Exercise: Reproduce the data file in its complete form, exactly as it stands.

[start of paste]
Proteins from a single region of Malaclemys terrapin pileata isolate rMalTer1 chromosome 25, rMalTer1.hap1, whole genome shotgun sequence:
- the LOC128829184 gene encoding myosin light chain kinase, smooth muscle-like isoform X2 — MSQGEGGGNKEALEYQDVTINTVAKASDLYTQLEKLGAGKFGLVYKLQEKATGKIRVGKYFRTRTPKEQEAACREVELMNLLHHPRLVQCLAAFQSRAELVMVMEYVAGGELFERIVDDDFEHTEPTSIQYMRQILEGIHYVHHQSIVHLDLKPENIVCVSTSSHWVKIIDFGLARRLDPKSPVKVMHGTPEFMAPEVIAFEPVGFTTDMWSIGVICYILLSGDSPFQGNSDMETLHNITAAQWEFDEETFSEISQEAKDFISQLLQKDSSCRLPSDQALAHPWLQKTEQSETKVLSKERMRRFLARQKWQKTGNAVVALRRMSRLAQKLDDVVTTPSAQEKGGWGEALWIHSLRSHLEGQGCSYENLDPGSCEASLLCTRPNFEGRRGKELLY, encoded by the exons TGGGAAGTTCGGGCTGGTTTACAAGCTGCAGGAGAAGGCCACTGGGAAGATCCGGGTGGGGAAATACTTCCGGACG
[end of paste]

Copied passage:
Proteins from a single region of Malaclemys terrapin pileata isolate rMalTer1 chromosome 25, rMalTer1.hap1, whole genome shotgun sequence:
- the LOC128829184 gene encoding myosin light chain kinase, smooth muscle-like isoform X2 — MSQGEGGGNKEALEYQDVTINTVAKASDLYTQLEKLGAGKFGLVYKLQEKATGKIRVGKYFRTRTPKEQEAACREVELMNLLHHPRLVQCLAAFQSRAELVMVMEYVAGGELFERIVDDDFEHTEPTSIQYMRQILEGIHYVHHQSIVHLDLKPENIVCVSTSSHWVKIIDFGLARRLDPKSPVKVMHGTPEFMAPEVIAFEPVGFTTDMWSIGVICYILLSGDSPFQGNSDMETLHNITAAQWEFDEETFSEISQEAKDFISQLLQKDSSCRLPSDQALAHPWLQKTEQSETKVLSKERMRRFLARQKWQKTGNAVVALRRMSRLAQKLDDVVTTPSAQEKGGWGEALWIHSLRSHLEGQGCSYENLDPGSCEASLLCTRPNFEGRRGKELLY, encoded by the exons TGGGAAGTTCGGGCTGGTTTACAAGCTGCAGGAGAAGGCCACTGGGAAGATCCGGGTGGGGAAATACTTCCGGACG